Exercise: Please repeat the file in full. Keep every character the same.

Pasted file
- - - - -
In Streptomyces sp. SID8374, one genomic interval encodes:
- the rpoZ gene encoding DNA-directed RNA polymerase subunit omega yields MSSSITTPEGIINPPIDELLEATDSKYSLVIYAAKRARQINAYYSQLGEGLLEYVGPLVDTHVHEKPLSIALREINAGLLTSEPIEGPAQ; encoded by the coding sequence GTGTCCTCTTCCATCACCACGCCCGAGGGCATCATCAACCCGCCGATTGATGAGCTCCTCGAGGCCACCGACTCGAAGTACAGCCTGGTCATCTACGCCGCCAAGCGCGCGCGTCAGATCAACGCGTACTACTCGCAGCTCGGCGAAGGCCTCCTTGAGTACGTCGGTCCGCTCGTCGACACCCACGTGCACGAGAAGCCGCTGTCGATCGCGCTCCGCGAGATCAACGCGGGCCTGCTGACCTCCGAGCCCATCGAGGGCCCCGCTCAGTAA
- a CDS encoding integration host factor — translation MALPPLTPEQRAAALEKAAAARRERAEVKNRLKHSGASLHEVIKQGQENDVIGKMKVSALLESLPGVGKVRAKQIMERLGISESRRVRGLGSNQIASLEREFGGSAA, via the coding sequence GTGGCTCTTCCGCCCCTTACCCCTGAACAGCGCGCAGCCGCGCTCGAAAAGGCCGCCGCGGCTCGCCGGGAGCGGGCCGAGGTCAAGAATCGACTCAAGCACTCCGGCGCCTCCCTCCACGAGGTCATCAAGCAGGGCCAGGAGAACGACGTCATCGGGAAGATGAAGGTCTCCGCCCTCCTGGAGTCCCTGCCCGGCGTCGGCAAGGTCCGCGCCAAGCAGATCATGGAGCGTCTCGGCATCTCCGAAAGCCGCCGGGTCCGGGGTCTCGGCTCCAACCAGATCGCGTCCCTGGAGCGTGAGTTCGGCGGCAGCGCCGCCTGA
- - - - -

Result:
In Streptomyces sp. SID8374, one genomic interval encodes:
- the rpoZ gene encoding DNA-directed RNA polymerase subunit omega yields MSSSITTPEGIINPPIDELLEATDSKYSLVIYAAKRARQINAYYSQLGEGLLEYVGPLVDTHVHEKPLSIALREINAGLLTSEPIEGPAQ; encoded by the coding sequence GTGTCCTCTTCCATCACCACGCCCGAGGGCATCATCAACCCGCCGATTGATGAGCTCCTCGAGGCCACCGACTCGAAGTACAGCCTGGTCATCTACGCCGCCAAGCGCGCGCGTCAGATCAACGCGTACTACTCGCAGCTCGGCGAAGGCCTCCTTGAGTACGTCGGTCCGCTCGTCGACACCCACGTGCACGAGAAGCCGCTGTCGATCGCGCTCCGCGAGATCAACGCGGGCCTGCTGACCTCCGAGCCCATCGAGGGCCCCGCTCAGTAA
- a CDS encoding integration host factor — translation MALPPLTPEQRAAALEKAAAARRERAEVKNRLKHSGASLHEVIKQGQENDVIGKMKVSALLESLPGVGKVRAKQIMERLGISESRRVRGLGSNQIASLEREFGGSAA, via the coding sequence GTGGCTCTTCCGCCCCTTACCCCTGAACAGCGCGCAGCCGCGCTCGAAAAGGCCGCCGCGGCTCGCCGGGAGCGGGCCGAGGTCAAGAATCGACTCAAGCACTCCGGCGCCTCCCTCCACGAGGTCATCAAGCAGGGCCAGGAGAACGACGTCATCGGGAAGATGAAGGTCTCCGCCCTCCTGGAGTCCCTGCCCGGCGTCGGCAAGGTCCGCGCCAAGCAGATCATGGAGCGTCTCGGCATCTCCGAAAGCCGCCGGGTCCGGGGTCTCGGCTCCAACCAGATCGCGTCCCTGGAGCGTGAGTTCGGCGGCAGCGCCGCCTGA